The psychodynamic theorist Alfred Adler noted many years ago that we also forcefully strive to assert a sense of social superiority. Fighting for personal and social advantage, we jockey with one another for power, prestige, and secure social “niche.” Indeed, we do so much fighting in so many aspects of our lives I think it fair to say that when human beings aren’t making some kind of love, they’re likely to be waging some kind of war.

When we fight for what we truly need while respecting the rights and needs of others and taking care not to needlessly injure them, our behavior is best labeled assertive, and assertive behavior is one of the most healthy and necessary human behaviors.

Distinguishing Between “Submissive” Personalities vs. “Aggressive” Personalities

Running into obstacles or barriers to what we want is the essence of human conflict. Now, there are fundamentally two things a person can do when running up against an obstacle to something they want. They can be so overwhelmed or intimidated by the resistance they encounter or so unsure of their ability to deal with it effectively, that they fearfully retreat. Alternately, they can directly challenge the obstacles. If thy are confident enough in their fighting ability and tenacious enough in their temperament, they might try to forcefully remove or overcome whatever stands between them and the object of their desire.

Submissive personalities habitually and excessively retreat from potential conflicts. They doubt their abilities and are excessively afraid to take a stand. Because they “run” from challenges too often, they deny themselves opportunities to experience success. This pattern makes it hard for them to develop a sense of personal competence and achieve self-reliance.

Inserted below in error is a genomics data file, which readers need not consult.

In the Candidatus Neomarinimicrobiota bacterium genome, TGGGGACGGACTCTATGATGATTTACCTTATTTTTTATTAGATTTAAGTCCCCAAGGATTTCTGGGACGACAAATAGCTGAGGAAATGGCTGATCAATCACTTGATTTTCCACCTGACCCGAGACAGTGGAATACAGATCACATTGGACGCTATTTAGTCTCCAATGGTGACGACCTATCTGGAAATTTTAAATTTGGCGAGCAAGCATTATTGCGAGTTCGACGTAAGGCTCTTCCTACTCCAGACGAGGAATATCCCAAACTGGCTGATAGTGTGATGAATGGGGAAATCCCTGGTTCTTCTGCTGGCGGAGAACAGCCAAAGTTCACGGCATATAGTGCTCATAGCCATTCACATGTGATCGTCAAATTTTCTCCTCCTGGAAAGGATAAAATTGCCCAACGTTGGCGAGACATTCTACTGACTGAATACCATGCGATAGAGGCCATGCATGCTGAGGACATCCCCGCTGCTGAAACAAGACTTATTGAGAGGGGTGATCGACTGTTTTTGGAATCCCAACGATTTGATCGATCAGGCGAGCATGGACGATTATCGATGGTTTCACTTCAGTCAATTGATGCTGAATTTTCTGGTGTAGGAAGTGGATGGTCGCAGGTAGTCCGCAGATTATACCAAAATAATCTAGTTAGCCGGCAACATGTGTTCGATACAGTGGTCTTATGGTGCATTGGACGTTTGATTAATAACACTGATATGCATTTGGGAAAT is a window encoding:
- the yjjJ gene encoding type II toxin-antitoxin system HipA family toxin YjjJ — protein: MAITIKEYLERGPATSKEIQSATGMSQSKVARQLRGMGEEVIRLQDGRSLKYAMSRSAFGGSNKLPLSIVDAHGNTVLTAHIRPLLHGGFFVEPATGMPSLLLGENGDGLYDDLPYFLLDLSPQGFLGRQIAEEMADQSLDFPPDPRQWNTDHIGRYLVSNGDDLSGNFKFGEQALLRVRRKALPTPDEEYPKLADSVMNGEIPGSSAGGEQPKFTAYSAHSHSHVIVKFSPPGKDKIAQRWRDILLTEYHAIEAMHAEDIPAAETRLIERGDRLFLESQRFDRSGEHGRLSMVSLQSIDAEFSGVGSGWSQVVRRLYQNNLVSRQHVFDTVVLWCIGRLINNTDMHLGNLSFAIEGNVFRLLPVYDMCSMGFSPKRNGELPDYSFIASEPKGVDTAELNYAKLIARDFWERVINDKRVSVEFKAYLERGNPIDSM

In contrast, aggressive personalities are overly prone to fight in any potential conflict. Their main objective in life is “winning” and they pursue this objective with considerable passion. They forcefully strive to overcome, crush, or remove any barriers to what they want. They accept challenges readily. Whether their faith in their ability to handle themselves in most conflicts is well-founded or not, they tend to be overly self-reliant or emotionally independent.

Some Personality Traits Worthy To Distinguish From In An Individual’s Conduct

The following is a list of problematic ways of thinking and character traits that are exhibited by disordered characters:

Self-Focused (self-centered) thinking. Disordered characters are always thinking of themselves. They don’t think about what others need or how their behavior might impact others. This kind of thinking leads to attitudes of selfishness and disregard for social obligation.

Possessive thinking. This is thinking of people as possessions to do with as I please or whose role it is to please me. Disturbed characters also tend to see others as objects (objectification) as opposed to individuals with dignity, worth, rights and needs. This kind of thinking leads to attitudes of ownership, entitlement and dehumanization.

Extreme (all-or-none) thinking. The disordered character tends to think that if he can’t have everything he wants, he won’t accept anything. If he’s not on top, he sees himself at the bottom. If someone doesn’t agree with everything he says, he thinks they don’t value his opinion at all. This kind of thinking keeps him form any sense of balance or moderation and promotes an uncompromising attitude.

Egomaniacal thinking. The disordered character so overvalues himself that he thinks that he is entitled to whatever he wants. He tends to think that things are owed him, as opposed to accepting that he needs to earn the things he desires. This kind of thinking promotes attitudes of superiority, arrogance and entitlement.